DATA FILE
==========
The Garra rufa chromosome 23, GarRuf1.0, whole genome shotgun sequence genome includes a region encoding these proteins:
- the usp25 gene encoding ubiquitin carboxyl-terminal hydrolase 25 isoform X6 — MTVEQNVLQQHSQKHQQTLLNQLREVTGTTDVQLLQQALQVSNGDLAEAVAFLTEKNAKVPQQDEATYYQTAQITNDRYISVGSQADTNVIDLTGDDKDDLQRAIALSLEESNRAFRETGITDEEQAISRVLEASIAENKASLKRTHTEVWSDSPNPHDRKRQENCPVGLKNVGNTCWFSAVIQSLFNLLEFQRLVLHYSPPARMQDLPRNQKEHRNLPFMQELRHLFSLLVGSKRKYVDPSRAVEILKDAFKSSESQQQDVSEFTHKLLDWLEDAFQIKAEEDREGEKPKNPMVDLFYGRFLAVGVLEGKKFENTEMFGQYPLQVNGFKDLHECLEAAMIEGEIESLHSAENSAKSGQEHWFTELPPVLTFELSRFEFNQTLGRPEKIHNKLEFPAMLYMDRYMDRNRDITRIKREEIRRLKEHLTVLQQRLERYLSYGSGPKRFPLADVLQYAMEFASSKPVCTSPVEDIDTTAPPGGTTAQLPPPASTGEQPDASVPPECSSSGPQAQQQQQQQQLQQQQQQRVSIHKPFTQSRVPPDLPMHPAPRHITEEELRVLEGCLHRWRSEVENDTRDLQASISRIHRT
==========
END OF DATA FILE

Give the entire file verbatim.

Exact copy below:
The Garra rufa chromosome 23, GarRuf1.0, whole genome shotgun sequence genome includes a region encoding these proteins:
- the usp25 gene encoding ubiquitin carboxyl-terminal hydrolase 25 isoform X6 — MTVEQNVLQQHSQKHQQTLLNQLREVTGTTDVQLLQQALQVSNGDLAEAVAFLTEKNAKVPQQDEATYYQTAQITNDRYISVGSQADTNVIDLTGDDKDDLQRAIALSLEESNRAFRETGITDEEQAISRVLEASIAENKASLKRTHTEVWSDSPNPHDRKRQENCPVGLKNVGNTCWFSAVIQSLFNLLEFQRLVLHYSPPARMQDLPRNQKEHRNLPFMQELRHLFSLLVGSKRKYVDPSRAVEILKDAFKSSESQQQDVSEFTHKLLDWLEDAFQIKAEEDREGEKPKNPMVDLFYGRFLAVGVLEGKKFENTEMFGQYPLQVNGFKDLHECLEAAMIEGEIESLHSAENSAKSGQEHWFTELPPVLTFELSRFEFNQTLGRPEKIHNKLEFPAMLYMDRYMDRNRDITRIKREEIRRLKEHLTVLQQRLERYLSYGSGPKRFPLADVLQYAMEFASSKPVCTSPVEDIDTTAPPGGTTAQLPPPASTGEQPDASVPPECSSSGPQAQQQQQQQQLQQQQQQRVSIHKPFTQSRVPPDLPMHPAPRHITEEELRVLEGCLHRWRSEVENDTRDLQASISRIHRT